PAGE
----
Some characters have outrageous, gravity defying hairdos. On the other hand, there are characters like this, with only two or three strands of hair. To a casual viewer, a character with Charlie Brown Baldness will appear, well, bald. However, the character may occasionally mention getting a haircut, or other characters will comment on said haircut or colour. The current Trope Namer is Charlie Brown, who, at first glance, appears bald save for a few short curls in front, but according to Word of God, just has incredibly light blond hair, buzzed short (as was a popular style for boys in the 40's and 50's).
- Cara Confused from the UK's Confused.com ads is a rare female example. Though she was originally a character of ambiguous gender before she was given a voice and Tertiary Sexual Characteristics.
- Charlie Brown from Peanuts, pictured above. According to Charles Schulz, he's blond, but since his father is the local barber, he maintains Charlie with a perpetual buzz cut.
- Lt. Fuzz, ironically, in Beetle Bailey
- Iggy from Little Lulu. Igg has visible "stubble," though, making it clearer than many examples that it's the result of a buzz cut.
- Jimmy Five from Monica's Gang, who is often called "baldy" despite having, well, five strands of hair (two of which somehow flatten the top of his head).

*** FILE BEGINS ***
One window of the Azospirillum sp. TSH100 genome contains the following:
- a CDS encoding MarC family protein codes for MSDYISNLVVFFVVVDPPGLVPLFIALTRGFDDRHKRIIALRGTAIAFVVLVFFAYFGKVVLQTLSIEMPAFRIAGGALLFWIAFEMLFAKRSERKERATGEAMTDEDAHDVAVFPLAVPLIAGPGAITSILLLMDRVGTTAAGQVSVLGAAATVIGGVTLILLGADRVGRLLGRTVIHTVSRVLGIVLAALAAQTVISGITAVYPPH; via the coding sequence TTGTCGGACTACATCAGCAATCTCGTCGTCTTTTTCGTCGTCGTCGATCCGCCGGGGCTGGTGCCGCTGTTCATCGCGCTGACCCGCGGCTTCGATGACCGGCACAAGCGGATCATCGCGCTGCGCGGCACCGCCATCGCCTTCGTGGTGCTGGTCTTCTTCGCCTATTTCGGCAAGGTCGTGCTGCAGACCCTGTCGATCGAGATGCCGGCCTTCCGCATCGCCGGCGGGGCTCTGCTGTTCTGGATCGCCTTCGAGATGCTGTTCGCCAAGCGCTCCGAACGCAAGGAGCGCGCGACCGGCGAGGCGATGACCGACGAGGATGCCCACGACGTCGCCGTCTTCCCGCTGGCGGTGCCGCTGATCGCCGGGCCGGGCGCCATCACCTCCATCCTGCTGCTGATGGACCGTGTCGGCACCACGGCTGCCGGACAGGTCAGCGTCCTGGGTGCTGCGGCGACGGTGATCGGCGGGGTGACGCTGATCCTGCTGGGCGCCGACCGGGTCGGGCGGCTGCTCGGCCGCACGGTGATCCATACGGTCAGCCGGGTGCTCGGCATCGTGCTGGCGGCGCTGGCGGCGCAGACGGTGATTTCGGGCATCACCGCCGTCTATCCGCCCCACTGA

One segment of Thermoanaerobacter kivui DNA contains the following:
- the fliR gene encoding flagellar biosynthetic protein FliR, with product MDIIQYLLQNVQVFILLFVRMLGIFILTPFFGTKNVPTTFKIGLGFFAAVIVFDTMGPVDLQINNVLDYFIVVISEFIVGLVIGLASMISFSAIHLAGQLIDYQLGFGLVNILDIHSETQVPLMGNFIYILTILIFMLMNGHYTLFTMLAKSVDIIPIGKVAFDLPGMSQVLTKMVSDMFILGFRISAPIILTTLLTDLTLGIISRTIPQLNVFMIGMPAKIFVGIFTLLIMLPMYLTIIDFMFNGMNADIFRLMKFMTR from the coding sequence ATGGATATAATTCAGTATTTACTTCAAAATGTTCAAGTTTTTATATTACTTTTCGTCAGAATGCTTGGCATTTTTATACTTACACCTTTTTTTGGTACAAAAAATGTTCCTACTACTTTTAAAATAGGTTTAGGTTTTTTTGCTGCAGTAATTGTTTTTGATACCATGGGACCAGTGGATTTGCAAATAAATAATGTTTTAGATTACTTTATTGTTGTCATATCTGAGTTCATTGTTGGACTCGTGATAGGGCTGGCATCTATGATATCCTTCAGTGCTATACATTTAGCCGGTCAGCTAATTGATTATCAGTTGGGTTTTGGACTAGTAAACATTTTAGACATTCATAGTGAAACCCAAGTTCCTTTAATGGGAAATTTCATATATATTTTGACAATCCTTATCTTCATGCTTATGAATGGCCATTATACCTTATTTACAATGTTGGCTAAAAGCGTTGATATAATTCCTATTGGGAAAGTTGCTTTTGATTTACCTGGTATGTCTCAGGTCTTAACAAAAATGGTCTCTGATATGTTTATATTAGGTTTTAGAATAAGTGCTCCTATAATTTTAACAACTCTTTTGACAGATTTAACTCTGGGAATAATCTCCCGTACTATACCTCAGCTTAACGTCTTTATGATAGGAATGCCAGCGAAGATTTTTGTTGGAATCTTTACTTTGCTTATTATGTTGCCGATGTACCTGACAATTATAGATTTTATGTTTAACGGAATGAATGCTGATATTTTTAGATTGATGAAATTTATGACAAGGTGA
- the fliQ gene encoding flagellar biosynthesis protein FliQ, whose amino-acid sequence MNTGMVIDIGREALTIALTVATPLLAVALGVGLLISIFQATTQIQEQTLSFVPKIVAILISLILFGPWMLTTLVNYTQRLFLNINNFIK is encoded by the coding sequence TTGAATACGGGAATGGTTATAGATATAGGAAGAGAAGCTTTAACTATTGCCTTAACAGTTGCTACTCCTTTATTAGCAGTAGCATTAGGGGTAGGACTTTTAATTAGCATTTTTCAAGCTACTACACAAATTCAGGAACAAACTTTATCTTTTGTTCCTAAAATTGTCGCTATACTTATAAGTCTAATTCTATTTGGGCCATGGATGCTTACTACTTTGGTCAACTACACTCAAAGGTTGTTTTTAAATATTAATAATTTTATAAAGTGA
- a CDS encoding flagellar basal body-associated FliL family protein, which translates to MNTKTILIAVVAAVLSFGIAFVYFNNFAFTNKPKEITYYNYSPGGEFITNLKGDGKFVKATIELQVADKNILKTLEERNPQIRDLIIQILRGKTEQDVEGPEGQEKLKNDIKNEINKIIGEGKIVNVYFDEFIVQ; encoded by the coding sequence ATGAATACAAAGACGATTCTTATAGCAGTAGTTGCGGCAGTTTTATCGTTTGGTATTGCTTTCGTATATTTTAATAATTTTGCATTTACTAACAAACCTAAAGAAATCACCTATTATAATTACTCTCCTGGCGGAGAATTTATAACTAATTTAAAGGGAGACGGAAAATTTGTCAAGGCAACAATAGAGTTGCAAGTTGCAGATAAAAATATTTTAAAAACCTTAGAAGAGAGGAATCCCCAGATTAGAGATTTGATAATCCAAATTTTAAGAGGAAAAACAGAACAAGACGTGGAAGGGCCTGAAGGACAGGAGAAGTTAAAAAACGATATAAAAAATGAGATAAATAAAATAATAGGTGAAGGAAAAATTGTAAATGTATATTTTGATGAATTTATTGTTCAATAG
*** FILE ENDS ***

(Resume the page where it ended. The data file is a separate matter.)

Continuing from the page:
- Billy Whizz, his brother Alfie, and their Dad, in The Beano. They all have two long hairs and the rest of the head is bald. There are little dots on Billy and Dad indicating that theirs are buzzcuts, but Alfie, being a toddler, lacks this, and so plays the trope straight.
- Joey from Dennis the Menace (US) eventually became an example of this trope via Art Evolution. In the earlier comics, he had a full head of curly hair before it turned into a single strand.
- Greg Heffley from Diary of a Wimpy Kid is depicted with just three strands of hair sticking out of the top of his head in a tuft. Since Greg in the live-action movie has a full head of hair, Greg is generally considered to have hair in the book as well.
- A classic series of Chinese children's storybooks, San Mao, so named for the young protagonist having only three hairs on his head.
- In The Order of the Stick, Belkar appears to have a Bald of Evil, unless you look closely — he has tiny reddish hairs sticking straight up. Looks something like a buzzcut. Note also that the hair on his head is identical to the fur on his feet.
- Averted in Weapon Brown: Chuck really is bald, with a few stray curly hairs on his head.
- Sumo from Clarence has a buzzcut, however he looks completely bald except for some random hairs spread around his scalp. According to the pilot, him and Clarence shaved it off.
- Robot Chicken parodied Charlie Brown's perceived baldness in a Peanuts skit, having him yell out for Linus because he was supposed to take Charlie to chemo.
- The title character in the preschool cartoon series Caillou is drawn bald. This is because he was originally from a book series in which he was a baby, and when it came time for him to become a toddler, the addition of hair made him unrecognizable, so they left him without hair.